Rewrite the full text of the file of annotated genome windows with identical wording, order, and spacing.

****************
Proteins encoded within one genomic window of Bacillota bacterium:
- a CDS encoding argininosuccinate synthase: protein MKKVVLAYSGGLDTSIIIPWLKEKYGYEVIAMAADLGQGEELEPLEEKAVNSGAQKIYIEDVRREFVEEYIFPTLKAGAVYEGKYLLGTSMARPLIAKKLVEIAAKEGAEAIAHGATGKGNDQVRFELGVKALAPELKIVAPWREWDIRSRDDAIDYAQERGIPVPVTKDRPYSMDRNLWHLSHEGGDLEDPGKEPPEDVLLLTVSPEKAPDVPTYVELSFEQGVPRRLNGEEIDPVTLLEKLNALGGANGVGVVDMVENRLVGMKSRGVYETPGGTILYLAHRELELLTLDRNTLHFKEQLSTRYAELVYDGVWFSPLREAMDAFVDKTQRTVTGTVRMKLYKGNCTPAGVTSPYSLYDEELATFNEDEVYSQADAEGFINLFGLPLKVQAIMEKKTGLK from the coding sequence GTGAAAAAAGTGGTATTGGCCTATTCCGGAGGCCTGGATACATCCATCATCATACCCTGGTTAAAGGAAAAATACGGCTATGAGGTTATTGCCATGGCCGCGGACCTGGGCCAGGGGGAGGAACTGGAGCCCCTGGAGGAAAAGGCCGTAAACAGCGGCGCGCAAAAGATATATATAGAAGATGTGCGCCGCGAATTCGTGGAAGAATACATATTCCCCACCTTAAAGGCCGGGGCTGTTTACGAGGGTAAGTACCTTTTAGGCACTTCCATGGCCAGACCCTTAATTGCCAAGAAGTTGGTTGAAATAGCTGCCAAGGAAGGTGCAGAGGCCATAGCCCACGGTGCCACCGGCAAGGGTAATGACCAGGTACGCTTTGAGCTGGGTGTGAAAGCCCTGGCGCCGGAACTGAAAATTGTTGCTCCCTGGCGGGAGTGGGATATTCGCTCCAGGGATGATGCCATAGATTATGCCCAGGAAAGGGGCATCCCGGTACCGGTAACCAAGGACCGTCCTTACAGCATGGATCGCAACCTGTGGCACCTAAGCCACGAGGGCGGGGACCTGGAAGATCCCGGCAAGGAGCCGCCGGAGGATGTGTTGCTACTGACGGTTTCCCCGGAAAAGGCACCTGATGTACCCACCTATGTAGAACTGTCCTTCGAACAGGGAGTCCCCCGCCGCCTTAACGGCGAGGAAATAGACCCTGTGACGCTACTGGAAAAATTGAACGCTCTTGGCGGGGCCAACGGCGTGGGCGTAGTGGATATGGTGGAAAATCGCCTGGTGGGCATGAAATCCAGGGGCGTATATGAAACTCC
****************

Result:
Proteins encoded within one genomic window of Bacillota bacterium:
- a CDS encoding argininosuccinate synthase: protein MKKVVLAYSGGLDTSIIIPWLKEKYGYEVIAMAADLGQGEELEPLEEKAVNSGAQKIYIEDVRREFVEEYIFPTLKAGAVYEGKYLLGTSMARPLIAKKLVEIAAKEGAEAIAHGATGKGNDQVRFELGVKALAPELKIVAPWREWDIRSRDDAIDYAQERGIPVPVTKDRPYSMDRNLWHLSHEGGDLEDPGKEPPEDVLLLTVSPEKAPDVPTYVELSFEQGVPRRLNGEEIDPVTLLEKLNALGGANGVGVVDMVENRLVGMKSRGVYETPGGTILYLAHRELELLTLDRNTLHFKEQLSTRYAELVYDGVWFSPLREAMDAFVDKTQRTVTGTVRMKLYKGNCTPAGVTSPYSLYDEELATFNEDEVYSQADAEGFINLFGLPLKVQAIMEKKTGLK from the coding sequence GTGAAAAAAGTGGTATTGGCCTATTCCGGAGGCCTGGATACATCCATCATCATACCCTGGTTAAAGGAAAAATACGGCTATGAGGTTATTGCCATGGCCGCGGACCTGGGCCAGGGGGAGGAACTGGAGCCCCTGGAGGAAAAGGCCGTAAACAGCGGCGCGCAAAAGATATATATAGAAGATGTGCGCCGCGAATTCGTGGAAGAATACATATTCCCCACCTTAAAGGCCGGGGCTGTTTACGAGGGTAAGTACCTTTTAGGCACTTCCATGGCCAGACCCTTAATTGCCAAGAAGTTGGTTGAAATAGCTGCCAAGGAAGGTGCAGAGGCCATAGCCCACGGTGCCACCGGCAAGGGTAATGACCAGGTACGCTTTGAGCTGGGTGTGAAAGCCCTGGCGCCGGAACTGAAAATTGTTGCTCCCTGGCGGGAGTGGGATATTCGCTCCAGGGATGATGCCATAGATTATGCCCAGGAAAGGGGCATCCCGGTACCGGTAACCAAGGACCGTCCTTACAGCATGGATCGCAACCTGTGGCACCTAAGCCACGAGGGCGGGGACCTGGAAGATCCCGGCAAGGAGCCGCCGGAGGATGTGTTGCTACTGACGGTTTCCCCGGAAAAGGCACCTGATGTACCCACCTATGTAGAACTGTCCTTCGAACAGGGAGTCCCCCGCCGCCTTAACGGCGAGGAAATAGACCCTGTGACGCTACTGGAAAAATTGAACGCTCTTGGCGGGGCCAACGGCGTGGGCGTAGTGGATATGGTGGAAAATCGCCTGGTGGGCATGAAATCCAGGGGCGTATATGAAACTCC